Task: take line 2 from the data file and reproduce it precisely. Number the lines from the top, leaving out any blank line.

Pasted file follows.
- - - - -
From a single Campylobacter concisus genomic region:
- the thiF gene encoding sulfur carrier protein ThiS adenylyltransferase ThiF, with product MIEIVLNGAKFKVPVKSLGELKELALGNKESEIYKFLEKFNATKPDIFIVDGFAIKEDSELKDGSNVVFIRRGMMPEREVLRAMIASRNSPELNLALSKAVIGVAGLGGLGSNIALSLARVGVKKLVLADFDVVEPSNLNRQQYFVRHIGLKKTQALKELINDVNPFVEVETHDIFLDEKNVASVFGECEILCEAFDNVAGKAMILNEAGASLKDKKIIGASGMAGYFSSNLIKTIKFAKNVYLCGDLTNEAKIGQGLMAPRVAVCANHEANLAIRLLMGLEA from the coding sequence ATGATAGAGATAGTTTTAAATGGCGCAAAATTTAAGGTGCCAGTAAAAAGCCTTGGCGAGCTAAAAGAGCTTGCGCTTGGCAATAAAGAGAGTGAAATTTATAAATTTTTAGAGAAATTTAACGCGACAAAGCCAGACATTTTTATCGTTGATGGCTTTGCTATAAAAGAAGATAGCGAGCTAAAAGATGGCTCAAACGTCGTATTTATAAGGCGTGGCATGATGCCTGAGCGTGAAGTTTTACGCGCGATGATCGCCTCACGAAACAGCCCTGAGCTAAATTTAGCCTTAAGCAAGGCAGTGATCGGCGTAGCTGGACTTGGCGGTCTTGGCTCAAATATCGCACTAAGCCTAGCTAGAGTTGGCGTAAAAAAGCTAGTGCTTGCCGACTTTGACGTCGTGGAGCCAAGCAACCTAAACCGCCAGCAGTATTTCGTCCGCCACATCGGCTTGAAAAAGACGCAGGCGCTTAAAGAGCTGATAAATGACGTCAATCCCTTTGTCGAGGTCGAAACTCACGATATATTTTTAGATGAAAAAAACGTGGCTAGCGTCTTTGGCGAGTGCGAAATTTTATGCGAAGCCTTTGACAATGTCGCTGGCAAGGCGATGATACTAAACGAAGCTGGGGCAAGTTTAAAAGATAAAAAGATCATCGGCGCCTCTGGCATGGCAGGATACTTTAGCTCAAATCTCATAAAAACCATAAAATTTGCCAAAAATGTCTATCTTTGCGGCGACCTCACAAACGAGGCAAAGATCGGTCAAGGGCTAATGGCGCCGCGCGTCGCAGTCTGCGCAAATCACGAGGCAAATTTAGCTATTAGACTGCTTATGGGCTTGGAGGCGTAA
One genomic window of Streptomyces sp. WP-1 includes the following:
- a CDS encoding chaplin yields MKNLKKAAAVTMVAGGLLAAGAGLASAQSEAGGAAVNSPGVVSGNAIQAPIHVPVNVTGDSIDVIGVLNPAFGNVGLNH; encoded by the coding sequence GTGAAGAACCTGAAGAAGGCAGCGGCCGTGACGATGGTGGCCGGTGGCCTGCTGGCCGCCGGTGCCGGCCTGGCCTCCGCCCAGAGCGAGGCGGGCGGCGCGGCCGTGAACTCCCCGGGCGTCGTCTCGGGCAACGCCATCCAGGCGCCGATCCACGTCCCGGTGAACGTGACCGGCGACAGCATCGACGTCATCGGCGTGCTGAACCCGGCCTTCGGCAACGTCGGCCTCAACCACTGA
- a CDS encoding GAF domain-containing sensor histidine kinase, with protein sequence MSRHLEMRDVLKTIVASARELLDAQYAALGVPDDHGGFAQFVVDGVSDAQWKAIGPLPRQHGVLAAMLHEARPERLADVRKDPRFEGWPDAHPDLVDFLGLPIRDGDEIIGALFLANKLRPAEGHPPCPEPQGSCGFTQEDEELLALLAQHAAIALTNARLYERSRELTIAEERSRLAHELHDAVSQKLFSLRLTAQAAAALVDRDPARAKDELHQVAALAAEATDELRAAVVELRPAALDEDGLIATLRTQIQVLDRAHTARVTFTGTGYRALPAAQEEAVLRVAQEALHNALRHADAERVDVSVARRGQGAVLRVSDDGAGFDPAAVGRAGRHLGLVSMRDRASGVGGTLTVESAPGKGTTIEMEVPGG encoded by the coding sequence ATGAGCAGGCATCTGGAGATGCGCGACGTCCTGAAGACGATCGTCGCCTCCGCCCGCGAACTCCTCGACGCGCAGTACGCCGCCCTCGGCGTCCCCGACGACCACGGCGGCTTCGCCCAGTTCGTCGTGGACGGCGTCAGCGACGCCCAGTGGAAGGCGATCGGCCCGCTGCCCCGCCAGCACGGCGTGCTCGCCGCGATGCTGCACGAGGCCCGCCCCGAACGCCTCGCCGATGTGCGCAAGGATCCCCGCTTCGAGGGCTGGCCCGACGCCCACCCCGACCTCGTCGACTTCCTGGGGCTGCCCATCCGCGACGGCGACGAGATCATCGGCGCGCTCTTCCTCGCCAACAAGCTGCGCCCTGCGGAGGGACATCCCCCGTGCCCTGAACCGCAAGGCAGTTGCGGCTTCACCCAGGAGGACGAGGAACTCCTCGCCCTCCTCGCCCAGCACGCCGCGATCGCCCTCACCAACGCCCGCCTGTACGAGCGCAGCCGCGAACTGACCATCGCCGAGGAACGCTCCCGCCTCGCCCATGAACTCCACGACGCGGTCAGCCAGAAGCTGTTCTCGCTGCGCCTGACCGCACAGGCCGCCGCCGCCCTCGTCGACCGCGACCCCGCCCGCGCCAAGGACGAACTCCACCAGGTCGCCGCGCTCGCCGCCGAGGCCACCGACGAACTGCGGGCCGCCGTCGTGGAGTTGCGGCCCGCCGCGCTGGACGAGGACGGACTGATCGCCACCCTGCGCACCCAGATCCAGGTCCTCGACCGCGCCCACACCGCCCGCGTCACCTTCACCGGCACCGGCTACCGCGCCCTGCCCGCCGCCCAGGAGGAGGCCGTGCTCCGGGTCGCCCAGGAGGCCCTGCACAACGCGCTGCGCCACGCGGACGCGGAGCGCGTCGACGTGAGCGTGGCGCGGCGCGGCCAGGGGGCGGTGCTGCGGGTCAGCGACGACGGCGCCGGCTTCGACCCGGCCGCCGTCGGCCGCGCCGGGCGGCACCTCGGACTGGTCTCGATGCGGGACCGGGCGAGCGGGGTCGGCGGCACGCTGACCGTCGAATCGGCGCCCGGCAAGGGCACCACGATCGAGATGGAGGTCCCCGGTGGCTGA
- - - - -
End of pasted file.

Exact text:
- the thiF gene encoding sulfur carrier protein ThiS adenylyltransferase ThiF, with product MIEIVLNGAKFKVPVKSLGELKELALGNKESEIYKFLEKFNATKPDIFIVDGFAIKEDSELKDGSNVVFIRRGMMPEREVLRAMIASRNSPELNLALSKAVIGVAGLGGLGSNIALSLARVGVKKLVLADFDVVEPSNLNRQQYFVRHIGLKKTQALKELINDVNPFVEVETHDIFLDEKNVASVFGECEILCEAFDNVAGKAMILNEAGASLKDKKIIGASGMAGYFSSNLIKTIKFAKNVYLCGDLTNEAKIGQGLMAPRVAVCANHEANLAIRLLMGLEA from the coding sequence ATGATAGAGATAGTTTTAAATGGCGCAAAATTTAAGGTGCCAGTAAAAAGCCTTGGCGAGCTAAAAGAGCTTGCGCTTGGCAATAAAGAGAGTGAAATTTATAAATTTTTAGAGAAATTTAACGCGACAAAGCCAGACATTTTTATCGTTGATGGCTTTGCTATAAAAGAAGATAGCGAGCTAAAAGATGGCTCAAACGTCGTATTTATAAGGCGTGGCATGATGCCTGAGCGTGAAGTTTTACGCGCGATGATCGCCTCACGAAACAGCCCTGAGCTAAATTTAGCCTTAAGCAAGGCAGTGATCGGCGTAGCTGGACTTGGCGGTCTTGGCTCAAATATCGCACTAAGCCTAGCTAGAGTTGGCGTAAAAAAGCTAGTGCTTGCCGACTTTGACGTCGTGGAGCCAAGCAACCTAAACCGCCAGCAGTATTTCGTCCGCCACATCGGCTTGAAAAAGACGCAGGCGCTTAAAGAGCTGATAAATGACGTCAATCCCTTTGTCGAGGTCGAAACTCACGATATATTTTTAGATGAAAAAAACGTGGCTAGCGTCTTTGGCGAGTGCGAAATTTTATGCGAAGCCTTTGACAATGTCGCTGGCAAGGCGATGATACTAAACGAAGCTGGGGCAAGTTTAAAAGATAAAAAGATCATCGGCGCCTCTGGCATGGCAGGATACTTTAGCTCAAATCTCATAAAAACCATAAAATTTGCCAAAAATGTCTATCTTTGCGGCGACCTCACAAACGAGGCAAAGATCGGTCAAGGGCTAATGGCGCCGCGCGTCGCAGTCTGCGCAAATCACGAGGCAAATTTAGCTATTAGACTGCTTATGGGCTTGGAGGCGTAA